Nu vă spun că morţii din războaie
Trec în stele ca-ntr-un basm ceresc
Şi privesc cu ochii la văpaie.

Dear friends I will not deceive you,
I won't tell you that the casualties of war
Pass towards the stars like in some heavenly tale
And rest their eyes upon the flame.

Progressively after the late 1950s, Baconsky entirely lost his confidence in communism—an attitude which culminated in his 1972 protest. His disappointment was especially known to his intimate circle.[11][53] Based on this, Cernat defines the writer as an "informal anti-communist",[11] while Călinescu, who recalls participating in such conversations, notes: "Baconsky [displayed] an emphatic, lucid, irreconcilable anti-communism. Not even later [...] did I meet many people who had a more emphasized contempt, mixed with an intense repulsion, for the representatives of the [communist] party ideology, either within the literary world or outside it."[53] He believes Baconsky's stance from 1958 onwards makes him the period's "only dissident", although he also notes that the poet criticized the communist system only "orally".[15] Cornel Ungureanu, who stresses the importance of both his move to Bucharest and the numerous visits abroad, adds: "[he] was to walk down a road which most celebrity authors of the 1950s' communist east [...] have walked down on: the one between fanatical exaltation and acute misanthropies."[9] According to Bogdan Creţu, 1967, when Echinoxul nebunilor was published, was the capital moment in Baconsky's non-compliance with the ideological requirements, with "more than honorable behavior" defining the second part of his career.[39] However, Cernat speculates, the theory regarding his alleged collaboration to Securitate may offer clue that Baconsky's new stance was itself orchestrated by the Party, in an attempt to offer him credibility and permit him to sabotage the literary environment.[11]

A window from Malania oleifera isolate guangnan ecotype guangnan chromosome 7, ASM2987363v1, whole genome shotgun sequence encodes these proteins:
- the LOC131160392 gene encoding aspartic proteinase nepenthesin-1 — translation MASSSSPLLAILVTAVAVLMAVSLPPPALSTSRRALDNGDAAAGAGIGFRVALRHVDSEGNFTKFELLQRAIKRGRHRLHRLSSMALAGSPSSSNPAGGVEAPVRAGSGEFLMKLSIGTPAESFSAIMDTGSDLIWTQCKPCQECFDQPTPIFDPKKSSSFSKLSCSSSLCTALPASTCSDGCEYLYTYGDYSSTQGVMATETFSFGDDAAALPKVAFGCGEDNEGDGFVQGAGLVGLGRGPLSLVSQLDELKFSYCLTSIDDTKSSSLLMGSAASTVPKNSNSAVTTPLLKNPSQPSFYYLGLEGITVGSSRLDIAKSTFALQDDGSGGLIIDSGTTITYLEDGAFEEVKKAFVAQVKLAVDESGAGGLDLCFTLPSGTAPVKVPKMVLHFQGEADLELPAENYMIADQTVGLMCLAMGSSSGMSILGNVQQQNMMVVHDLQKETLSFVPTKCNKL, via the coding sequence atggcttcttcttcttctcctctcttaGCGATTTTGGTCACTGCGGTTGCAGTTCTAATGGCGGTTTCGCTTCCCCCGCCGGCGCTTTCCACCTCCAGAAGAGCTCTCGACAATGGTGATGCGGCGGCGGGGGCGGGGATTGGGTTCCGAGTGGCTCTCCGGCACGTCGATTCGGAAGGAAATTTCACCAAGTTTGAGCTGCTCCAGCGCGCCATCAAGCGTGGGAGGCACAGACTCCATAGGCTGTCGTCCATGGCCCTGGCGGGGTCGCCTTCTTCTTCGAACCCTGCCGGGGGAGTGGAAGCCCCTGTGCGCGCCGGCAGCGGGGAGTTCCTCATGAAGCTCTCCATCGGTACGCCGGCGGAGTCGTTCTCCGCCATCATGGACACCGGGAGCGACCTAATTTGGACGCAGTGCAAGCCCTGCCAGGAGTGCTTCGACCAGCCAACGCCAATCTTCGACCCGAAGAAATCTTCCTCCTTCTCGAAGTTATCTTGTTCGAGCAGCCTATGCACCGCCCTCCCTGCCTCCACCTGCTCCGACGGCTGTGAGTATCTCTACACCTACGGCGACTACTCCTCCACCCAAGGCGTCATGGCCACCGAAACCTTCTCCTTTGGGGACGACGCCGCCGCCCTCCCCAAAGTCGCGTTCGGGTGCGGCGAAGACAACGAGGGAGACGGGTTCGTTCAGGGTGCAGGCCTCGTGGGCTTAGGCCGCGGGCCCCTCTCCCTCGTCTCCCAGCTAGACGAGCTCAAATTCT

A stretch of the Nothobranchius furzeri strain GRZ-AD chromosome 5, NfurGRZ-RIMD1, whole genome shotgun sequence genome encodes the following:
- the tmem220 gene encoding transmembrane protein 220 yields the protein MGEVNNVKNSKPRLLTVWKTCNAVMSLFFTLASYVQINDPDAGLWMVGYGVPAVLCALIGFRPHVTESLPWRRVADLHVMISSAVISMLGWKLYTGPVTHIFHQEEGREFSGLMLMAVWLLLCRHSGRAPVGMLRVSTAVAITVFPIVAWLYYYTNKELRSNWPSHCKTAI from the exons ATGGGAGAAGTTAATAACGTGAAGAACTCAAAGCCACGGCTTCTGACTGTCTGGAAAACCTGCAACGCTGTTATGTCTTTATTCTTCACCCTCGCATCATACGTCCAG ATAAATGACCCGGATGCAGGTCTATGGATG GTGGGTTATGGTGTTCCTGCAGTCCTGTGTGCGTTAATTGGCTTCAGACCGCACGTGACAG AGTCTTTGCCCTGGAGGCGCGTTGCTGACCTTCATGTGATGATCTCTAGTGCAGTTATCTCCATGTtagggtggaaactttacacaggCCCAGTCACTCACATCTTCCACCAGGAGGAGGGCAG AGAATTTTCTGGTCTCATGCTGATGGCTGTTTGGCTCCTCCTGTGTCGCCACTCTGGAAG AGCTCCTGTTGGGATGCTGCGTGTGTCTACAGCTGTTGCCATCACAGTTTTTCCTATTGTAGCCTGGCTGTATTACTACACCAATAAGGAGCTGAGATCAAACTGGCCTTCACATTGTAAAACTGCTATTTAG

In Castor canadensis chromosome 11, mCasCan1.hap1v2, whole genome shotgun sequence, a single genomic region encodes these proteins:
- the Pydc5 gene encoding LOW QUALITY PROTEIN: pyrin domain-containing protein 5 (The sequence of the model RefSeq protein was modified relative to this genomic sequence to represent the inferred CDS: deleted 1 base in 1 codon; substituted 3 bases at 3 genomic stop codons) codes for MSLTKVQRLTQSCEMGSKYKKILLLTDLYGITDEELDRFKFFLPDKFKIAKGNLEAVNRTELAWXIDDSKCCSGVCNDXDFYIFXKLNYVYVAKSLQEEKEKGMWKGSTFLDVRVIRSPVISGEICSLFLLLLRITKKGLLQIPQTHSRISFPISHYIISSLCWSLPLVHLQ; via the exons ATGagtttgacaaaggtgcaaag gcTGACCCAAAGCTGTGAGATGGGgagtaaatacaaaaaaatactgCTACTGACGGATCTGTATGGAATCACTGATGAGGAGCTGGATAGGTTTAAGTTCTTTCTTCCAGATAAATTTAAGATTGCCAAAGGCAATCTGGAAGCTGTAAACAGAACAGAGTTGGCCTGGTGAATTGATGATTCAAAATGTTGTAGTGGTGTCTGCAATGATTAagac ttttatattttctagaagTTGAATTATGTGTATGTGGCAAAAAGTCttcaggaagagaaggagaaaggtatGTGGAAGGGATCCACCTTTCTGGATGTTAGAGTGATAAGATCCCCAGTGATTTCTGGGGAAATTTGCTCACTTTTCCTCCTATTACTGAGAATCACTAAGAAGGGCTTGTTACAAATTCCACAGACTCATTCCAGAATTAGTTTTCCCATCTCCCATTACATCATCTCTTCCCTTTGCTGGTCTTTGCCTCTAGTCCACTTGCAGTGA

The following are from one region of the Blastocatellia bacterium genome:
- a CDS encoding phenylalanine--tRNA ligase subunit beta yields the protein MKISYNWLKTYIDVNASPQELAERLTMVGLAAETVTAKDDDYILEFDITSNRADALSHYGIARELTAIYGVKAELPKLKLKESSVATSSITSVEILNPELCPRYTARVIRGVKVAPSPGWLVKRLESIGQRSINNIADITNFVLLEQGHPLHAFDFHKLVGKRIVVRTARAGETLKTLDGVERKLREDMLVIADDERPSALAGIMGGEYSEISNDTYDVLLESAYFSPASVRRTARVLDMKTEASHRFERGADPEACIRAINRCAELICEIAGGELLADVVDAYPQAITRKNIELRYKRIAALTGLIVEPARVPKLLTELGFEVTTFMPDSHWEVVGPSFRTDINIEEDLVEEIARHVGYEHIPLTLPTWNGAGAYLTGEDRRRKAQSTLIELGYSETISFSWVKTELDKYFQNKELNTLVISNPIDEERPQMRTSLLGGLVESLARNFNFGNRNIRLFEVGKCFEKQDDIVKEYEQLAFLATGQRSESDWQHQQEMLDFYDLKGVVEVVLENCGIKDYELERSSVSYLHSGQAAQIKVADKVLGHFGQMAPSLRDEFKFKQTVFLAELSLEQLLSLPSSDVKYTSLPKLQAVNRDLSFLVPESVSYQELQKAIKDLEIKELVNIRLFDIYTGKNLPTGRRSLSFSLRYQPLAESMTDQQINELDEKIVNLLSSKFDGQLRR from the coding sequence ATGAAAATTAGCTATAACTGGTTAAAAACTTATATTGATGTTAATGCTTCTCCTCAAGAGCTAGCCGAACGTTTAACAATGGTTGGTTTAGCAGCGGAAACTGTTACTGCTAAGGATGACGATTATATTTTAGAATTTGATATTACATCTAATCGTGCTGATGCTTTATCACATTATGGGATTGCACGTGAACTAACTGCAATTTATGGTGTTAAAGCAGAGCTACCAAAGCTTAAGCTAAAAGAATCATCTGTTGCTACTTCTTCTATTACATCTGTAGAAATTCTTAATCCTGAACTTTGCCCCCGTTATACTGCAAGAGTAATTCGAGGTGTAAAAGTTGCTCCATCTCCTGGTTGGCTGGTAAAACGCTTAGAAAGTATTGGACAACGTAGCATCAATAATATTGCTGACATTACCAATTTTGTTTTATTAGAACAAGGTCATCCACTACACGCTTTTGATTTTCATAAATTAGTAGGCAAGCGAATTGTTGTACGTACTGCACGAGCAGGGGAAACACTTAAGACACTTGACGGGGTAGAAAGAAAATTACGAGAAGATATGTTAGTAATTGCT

Baconsky allowed his intellectual opposition to communism to merge with his activities as a cultural promoter. In addition to promoting the work of George Bacovia, Baconsky had sought to republish the works of Mateiu Caragiale and his Decadent novel Craii de Curtea-Veche, but his efforts had been frustrated, and (according to Eugen Simion, their only effect was that Scînteia resumed its earlier campaign against Caragiale).[54] In the climate of relative liberalization coinciding with Nicolae Ceauşescu's early years in office, his anthologies and essays helped reinstate works of literature who had been previously censored.[9][39] Ungureanu thus notes that Baconsky reintroduced the Romanian public to works of Central European authors, such as Franz Kafka and Ingeborg Bachmann, and argues: "He is the first one (or among the first ones) to 'reconquer' the Mitteleuropean space for Romanian culture."[9] Cernat portrays him as a "European humanist with a vast and refined culture",[11] while Creţu proposes that Baconsky and his generation colleague Ştefan Augustin Doinaş may be Romania's "best translators of poetry".[39] By 1970, Baconsky's younger colleague Gabriel Dimisianu notes, he had become one of the "writers and literary critics who had initially paid a toll to proletkultism, and now were silently parting with it, returning to literature, to actual criticism".[55] This group, defined by Dimisianu as "the older allies of my generation", also includes Paraschivescu, Geo Bogza, Ovid Crohmălniceanu, Geo Dumitrescu, Eugen Jebeleanu, Marin Preda, Zaharia Stancu, as well as Baconsky's former rival Paul Georgescu.[55]